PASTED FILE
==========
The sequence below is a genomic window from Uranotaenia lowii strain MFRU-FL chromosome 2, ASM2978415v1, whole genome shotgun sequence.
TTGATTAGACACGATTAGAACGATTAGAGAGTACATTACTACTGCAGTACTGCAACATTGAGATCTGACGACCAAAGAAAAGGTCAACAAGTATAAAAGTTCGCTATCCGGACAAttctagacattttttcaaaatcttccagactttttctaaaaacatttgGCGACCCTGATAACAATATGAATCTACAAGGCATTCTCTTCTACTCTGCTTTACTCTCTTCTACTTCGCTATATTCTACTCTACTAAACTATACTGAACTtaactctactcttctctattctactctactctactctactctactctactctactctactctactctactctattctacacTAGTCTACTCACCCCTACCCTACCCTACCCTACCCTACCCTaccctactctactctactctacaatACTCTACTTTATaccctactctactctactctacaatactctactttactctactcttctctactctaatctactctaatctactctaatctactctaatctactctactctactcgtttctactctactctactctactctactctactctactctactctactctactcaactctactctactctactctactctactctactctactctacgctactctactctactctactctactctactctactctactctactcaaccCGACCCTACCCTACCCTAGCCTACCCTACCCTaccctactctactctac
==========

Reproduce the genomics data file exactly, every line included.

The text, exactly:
The sequence below is a genomic window from Uranotaenia lowii strain MFRU-FL chromosome 2, ASM2978415v1, whole genome shotgun sequence.
TTGATTAGACACGATTAGAACGATTAGAGAGTACATTACTACTGCAGTACTGCAACATTGAGATCTGACGACCAAAGAAAAGGTCAACAAGTATAAAAGTTCGCTATCCGGACAAttctagacattttttcaaaatcttccagactttttctaaaaacatttgGCGACCCTGATAACAATATGAATCTACAAGGCATTCTCTTCTACTCTGCTTTACTCTCTTCTACTTCGCTATATTCTACTCTACTAAACTATACTGAACTtaactctactcttctctattctactctactctactctactctactctactctactctactctactctactctattctacacTAGTCTACTCACCCCTACCCTACCCTACCCTACCCTACCCTaccctactctactctactctacaatACTCTACTTTATaccctactctactctactctacaatactctactttactctactcttctctactctaatctactctaatctactctaatctactctaatctactctactctactcgtttctactctactctactctactctactctactctactctactctactctactcaactctactctactctactctactctactctactctactctacgctactctactctactctactctactctactctactctactctactcaaccCGACCCTACCCTACCCTAGCCTACCCTACCCTaccctactctactctac